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Brace yourselves, cruise fans: Some of your favorite ships could soon be heading to the chopping block.
With most cruise departures around the world halted due to coronavirus concerns, and a quick comeback for cruising no longer in the cards, some of the industry’s biggest players are starting to talk about permanently retiring parts of their fleets.
On Thursday, cruise giant Carnival Corporation — the world’s biggest cruise company with around 100 ships — said in a regulatory filing that it had preliminary agreements to dispose of six of the vessels in the next 90 days. It said it also was working to remove additional ships from its fleet.
Carnival Corporation didn’t name any of the ships that are on the way out, or the brands that operate them. Carnival Corporation is the parent company of nine brands including its namesake Carnival Cruise Line, Princess Cruises, Holland America and Seabourn.
Carnival Corporation also didn’t say whether the ships that it planned to remove from its fleet would be scrapped. Some may just be sold to less prominent lines around the globe that can’t afford new vessels. But just days before Thursday’s announcement, in an exclusive, hourlong interview with TPG, Carnival Corporation CEO Arnold Donald hinted that at least some of the ships were headed for dismantling.
“There will be an acceleration of retirement of ships, there’s no question about that,” Donald told TPG founder and CEO Brian Kelly. “I’d go so far as to say it’s highly probable that you are going to see some ships actually scrapped as opposed to just moving to secondary or tertiary markets.”
The CEO of the world’s third-largest cruise company, Norwegian Cruise Line Holdings, also recently told TPG that ship retirements in the industry were likely.
A shortlist of ships that could go
For now, most cruise companies are being cagey about which ships will leave their fleets. But some have offered clues about the vessels on their shortlists for removal. In some cases, lines have listed ships that they clearly no longer want for sale. In other cases, they’ve stopped scheduling new sailings for ships or new overhauls in dry dock.
Age is one obvious marker of whether a vessel is on the way out from a fleet. It’s not uncommon for major lines to sell off older vessels after they reach 20 or 25 years of age. Carnival, for instance, removed two ships from its fleet (Celebration and Holiday) during the economic downturn of 2008 and 2009 that were 21 and 24 years old, respectively. The last Royal Caribbean ship to leave its fleet, Legend of the Seas, was 22 years old at the time.
Such ships usually don’t disappear right away. They’re often sold to smaller lines that can’t afford newer vessels for at least a few more years of operation. That said, cruise ships don’t last forever, and it’s not uncommon for vessels to be scrapped after 40 or 50 years of service.
A sudden retirement of a wide swath of older vessels would be bad news for cruisers who love smaller ships. At nearly every line, the ships built in recent years are much bigger than those built more than 20 years ago. Royal Caribbean’s two-year-old Symphony of the Seas, for instance, is nearly five times bigger than the line’s oldest ship, Empress of the Seas.
Below is a list of the vessels we think are the most likely to disappear from their respective lines in the coming months. In some cases, they might just be sold by their current owners to a less-prominent brand. But at least a few of these ships, we suspect, will never return to sailing.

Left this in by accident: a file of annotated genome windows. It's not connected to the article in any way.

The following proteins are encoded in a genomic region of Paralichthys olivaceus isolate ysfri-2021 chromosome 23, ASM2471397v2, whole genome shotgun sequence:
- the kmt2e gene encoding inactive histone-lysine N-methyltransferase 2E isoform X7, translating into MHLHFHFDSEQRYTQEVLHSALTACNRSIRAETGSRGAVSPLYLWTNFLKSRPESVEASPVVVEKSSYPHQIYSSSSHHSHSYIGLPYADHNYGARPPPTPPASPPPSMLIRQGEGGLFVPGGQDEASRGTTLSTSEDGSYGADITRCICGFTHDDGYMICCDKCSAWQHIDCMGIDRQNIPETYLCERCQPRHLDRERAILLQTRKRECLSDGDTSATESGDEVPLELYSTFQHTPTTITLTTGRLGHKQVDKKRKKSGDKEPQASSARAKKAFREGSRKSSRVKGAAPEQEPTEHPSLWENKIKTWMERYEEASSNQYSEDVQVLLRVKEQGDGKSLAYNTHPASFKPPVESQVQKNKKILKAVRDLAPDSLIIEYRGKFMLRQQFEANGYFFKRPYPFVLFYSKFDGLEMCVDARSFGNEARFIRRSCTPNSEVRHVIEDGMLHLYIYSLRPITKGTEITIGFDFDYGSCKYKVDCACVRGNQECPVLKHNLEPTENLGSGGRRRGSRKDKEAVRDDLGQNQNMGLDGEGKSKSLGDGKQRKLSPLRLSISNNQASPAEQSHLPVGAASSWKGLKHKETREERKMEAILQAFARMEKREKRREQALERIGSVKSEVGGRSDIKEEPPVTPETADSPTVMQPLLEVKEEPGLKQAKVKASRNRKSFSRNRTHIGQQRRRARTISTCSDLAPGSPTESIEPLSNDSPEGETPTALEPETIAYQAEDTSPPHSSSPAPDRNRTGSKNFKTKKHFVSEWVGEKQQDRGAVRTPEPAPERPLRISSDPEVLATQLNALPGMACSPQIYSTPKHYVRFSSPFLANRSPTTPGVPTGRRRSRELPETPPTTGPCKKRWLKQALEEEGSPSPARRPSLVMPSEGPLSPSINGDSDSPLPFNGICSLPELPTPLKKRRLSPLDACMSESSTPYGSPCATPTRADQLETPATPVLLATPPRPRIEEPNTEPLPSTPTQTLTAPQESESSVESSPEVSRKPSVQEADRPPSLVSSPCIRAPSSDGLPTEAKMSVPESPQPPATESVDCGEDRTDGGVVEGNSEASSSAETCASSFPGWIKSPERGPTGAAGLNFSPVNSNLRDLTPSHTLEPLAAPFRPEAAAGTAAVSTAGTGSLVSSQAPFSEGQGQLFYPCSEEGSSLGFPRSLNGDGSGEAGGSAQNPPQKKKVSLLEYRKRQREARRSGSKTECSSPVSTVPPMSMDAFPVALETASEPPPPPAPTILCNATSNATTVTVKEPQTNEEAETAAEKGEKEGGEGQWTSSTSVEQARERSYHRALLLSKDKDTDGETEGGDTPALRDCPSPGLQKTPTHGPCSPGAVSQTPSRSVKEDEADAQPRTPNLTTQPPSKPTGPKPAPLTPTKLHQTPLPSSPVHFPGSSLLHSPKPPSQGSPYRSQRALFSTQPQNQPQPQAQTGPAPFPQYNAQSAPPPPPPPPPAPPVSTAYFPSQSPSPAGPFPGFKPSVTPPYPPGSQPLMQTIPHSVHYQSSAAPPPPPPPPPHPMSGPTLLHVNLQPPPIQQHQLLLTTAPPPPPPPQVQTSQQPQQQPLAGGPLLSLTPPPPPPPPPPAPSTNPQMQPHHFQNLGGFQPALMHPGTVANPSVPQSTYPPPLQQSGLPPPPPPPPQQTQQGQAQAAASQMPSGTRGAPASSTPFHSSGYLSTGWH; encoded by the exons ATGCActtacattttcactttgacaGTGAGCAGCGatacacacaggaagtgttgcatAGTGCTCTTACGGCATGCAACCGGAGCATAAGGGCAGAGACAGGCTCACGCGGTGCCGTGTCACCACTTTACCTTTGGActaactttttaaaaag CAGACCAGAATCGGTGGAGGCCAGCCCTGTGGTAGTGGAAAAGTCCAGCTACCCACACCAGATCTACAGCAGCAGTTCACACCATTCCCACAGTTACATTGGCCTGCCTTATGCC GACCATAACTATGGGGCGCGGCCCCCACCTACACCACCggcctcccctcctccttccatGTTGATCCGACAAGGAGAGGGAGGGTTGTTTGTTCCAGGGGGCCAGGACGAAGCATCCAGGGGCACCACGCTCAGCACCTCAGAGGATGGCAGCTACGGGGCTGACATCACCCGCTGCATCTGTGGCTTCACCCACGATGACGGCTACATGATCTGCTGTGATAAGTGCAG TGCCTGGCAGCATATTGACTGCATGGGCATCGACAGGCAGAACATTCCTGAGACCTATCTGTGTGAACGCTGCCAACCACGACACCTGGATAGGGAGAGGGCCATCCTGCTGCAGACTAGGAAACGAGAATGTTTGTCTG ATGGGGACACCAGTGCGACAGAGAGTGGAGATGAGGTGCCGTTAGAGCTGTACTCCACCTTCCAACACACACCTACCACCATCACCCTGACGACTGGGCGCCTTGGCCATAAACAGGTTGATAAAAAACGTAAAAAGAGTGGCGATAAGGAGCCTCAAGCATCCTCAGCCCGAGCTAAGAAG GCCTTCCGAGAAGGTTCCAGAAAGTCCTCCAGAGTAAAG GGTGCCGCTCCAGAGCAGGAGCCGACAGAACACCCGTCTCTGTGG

Note that the list does not include vessels from some overseas lines that operate in languages other than English, such as Germany’s Aida Cruises. Aida, a part of Carnival Corporation, has several older, smaller vessels that would be logical candidates for removal in a companywide purge of older and smaller vessels.
Christened in 1990, this is the oldest ship in the Carnival fleet, and there are hints that the line is ready to let it go. For starters, Carnival hasn’t announced sailings for the vessel beyond January 2022. By contrast, the line has announced sailings for every other one of the 27 ships in its fleet through at least April 2022.
Carnival also has not released a date for the next dry dock for Carnival Fantasy. Cruise ships usually go into dry dock for routine maintenance every couple of years, and Carnival Fantasy hasn’t undergone a dry dock overhaul since January 2019.
Carnival Fantasy is the first of eight Fantasy Class vessels at Carnival that debuted between 1990 and 1998. While innovative for their time, they are smaller and less efficient than modern-day Carnival ships. They also lack a significant number of balcony cabins that many cruisers today desire. That said, many Carnival fans love the small size of the Fantasy Class ships. At 70,367 tons, Carnival Fantasy is about half the size of Carnival’s newest ship, Carnival Panorama.
Like Carnival Fantasy, this is a Fantasy Class ship at Carnival that dates to the 1990s. It’s a bit younger than Carnival Fantasy, having debuted in 1998. But it has popped up on ship broker sites, such as Yacht World, which is a sign that Carnival is ready to remove it from the fleet.
Carnival Elation sails out of Port Canaveral, Florida.
This is another Fantasy Class ship at Carnival that shows up at ship broker sites, suggesting that Carnival is ready to part ways with it. It dates to 1996 and sails out of Long Beach, California.
Of course, just because Carnival has listed a ship for sale doesn’t mean the vessel is immediately on the way out. Cruise lines sometimes have ships listed for sale for long periods.
Empress of the Seas
Royal Caribbean’s oldest ship is increasingly an outlier in the line’s fleet, which every year becomes more dominated by giant mega-ships that are chock full of amusements. At 48,563 tons, it’s nearly five times smaller than the line’s big Oasis Class vessels, and it only holds 1,602 passengers at double occupancy.
Called Nordic Empress when it originally debuted in 1990, Empress of the Seas is now 30 years old, which is old for a Royal Caribbean ship. Royal Caribbean already has removed it from its fleet once before, in 2008, when it transferred the vessel to the Royal Caribbean-affiliated Spanish line Pullmantur. But Royal Caribbean brought it back to its fleet in 2016 to operate sailings to Cuba, which due to port limitations could only be done with smaller vessels. Cruises from the U.S. to Cuba have since ceased due to changing government policy.
Grandeur of the Seas
Unveiled in 1996, this is the third oldest of Royal Caribbean’s 26 ships, and it’s already scheduled to leave the line’s fleet in 2021. The line said last October that it would transfer the ship to Pullmantur. But on Monday, Pullmantur announced it was insolvent and reorganizing under Spanish insolvency laws. It’s now unclear whether the transfer still will take place.